Castiel was silent; an answer unto itself.
“Why have you come, then?”
Castiel paused, a glimmer of uncertainty wavering through the soldier’s mask. “It is… loud.”
Dean. Even now, Cas could still hear his cries. “You can hear him?”
“He calls for me by name. Rather, he calls for you, but we are one and the same.”
“He is in pain, helpless and alone. I promised to protect him and even now he clings to the hope that I will come for him. But I am trapped in here.” He kicked the bars hard and nerve-endings flared in warning that he was doing injury to his vessel.
Castiel’s eyebrows raised slightly. “That was emotion. You are experiencing an emotional reaction to the human’s predicament and your inability to reach him.”
“But you are an angel. We are above emotion. That is what separates us from them.”
“Emotions are discouraged, but that does not mean we are incapable of feeling. In fact, though you may not recognise them for what they are, you are experiencing emotions right now.”
Castiel frowned. “I am not.”
“Dean’s screams are distressing for you. If you were unbothered by them you would not have come here against orders.”
“I have no connection to the boy.”
“Not to the same degree that I do. But you do know him. You have been hearing his prayers since he was four years old.”
“He was never praying to me. Those words were intended for your ears only. I tuned them out much of the time.”
“Then why can you not ignore his cries now?”
“They are loud.”
“They are upsetting. You are listening to an innocent child screaming for help. You know he does not deserve to be in Hell. You don’t know why Heaven is waiting so long to send in a rescue mission. You hope they will choose your garrison when the time finally comes because you know you will not rest until the child is saved.”
“I am you. I have been where you are. I remember having those same thoughts and doubts when Dean fell the first time. I imagine it must be even harder for you this time around because Dean is so young. Ignoring his suffering goes against every instinct we have.”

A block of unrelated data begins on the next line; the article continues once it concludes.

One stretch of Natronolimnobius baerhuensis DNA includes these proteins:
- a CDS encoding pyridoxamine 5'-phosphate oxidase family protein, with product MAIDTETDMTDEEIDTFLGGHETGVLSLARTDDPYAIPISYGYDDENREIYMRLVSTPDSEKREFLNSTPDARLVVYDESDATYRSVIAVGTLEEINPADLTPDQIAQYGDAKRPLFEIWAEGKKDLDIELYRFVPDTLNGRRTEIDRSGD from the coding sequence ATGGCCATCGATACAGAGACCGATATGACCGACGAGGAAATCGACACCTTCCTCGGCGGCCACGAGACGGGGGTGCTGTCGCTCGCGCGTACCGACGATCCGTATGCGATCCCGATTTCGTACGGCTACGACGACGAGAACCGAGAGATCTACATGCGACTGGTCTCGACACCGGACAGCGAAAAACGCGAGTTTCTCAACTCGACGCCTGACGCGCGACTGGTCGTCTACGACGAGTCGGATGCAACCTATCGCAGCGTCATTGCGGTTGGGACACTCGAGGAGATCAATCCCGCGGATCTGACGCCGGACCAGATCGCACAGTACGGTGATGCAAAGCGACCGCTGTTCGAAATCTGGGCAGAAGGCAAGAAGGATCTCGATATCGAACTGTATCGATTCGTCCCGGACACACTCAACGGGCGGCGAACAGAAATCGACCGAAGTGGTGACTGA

“He is just one human. He is not enough to make me question the orders of Heaven.”
“His name is Dean! He is sixteen years old. He has a mother and a father and a little brother he loves more than anything in the world. He likes classic rock music and old cowboy movies. He used to be afraid of flying. His favourite food is pie. He wants to be a hunter so he can save people. He is courageous and humorous and caring and selfless.”
“Why are you telling me all this?”
“Because you need to understand that there is no other human like him and there never will be again.”
“All humans are created to be unique. You speak so strongly for this one only because you know him personally. You… care about him.”
“Yes I do. I am not ashamed to admit it.”
“I am sorry, but if Dean was meant to go to Hell, then who are we to question fate’s design? This is all part of God’s plan.”
“God’s plan? No. Our Father loves humanity. He ordered us to protect and cherish his creation. Do you think that if He were still giving the orders in Heaven this child would be abandoned in the Pit as his brother prays for his salvation? This is not our Father’s work.”
“We cannot know His mind…”
“No, we cannot, which is why we shall never know why He left. But I am certain that He no longer resides in Heaven because he would not condone hastening the Apocalypse for the sake of pursuing Paradise on Earth. He loves his creation; that much I do know. He would not destroy it prematurely.”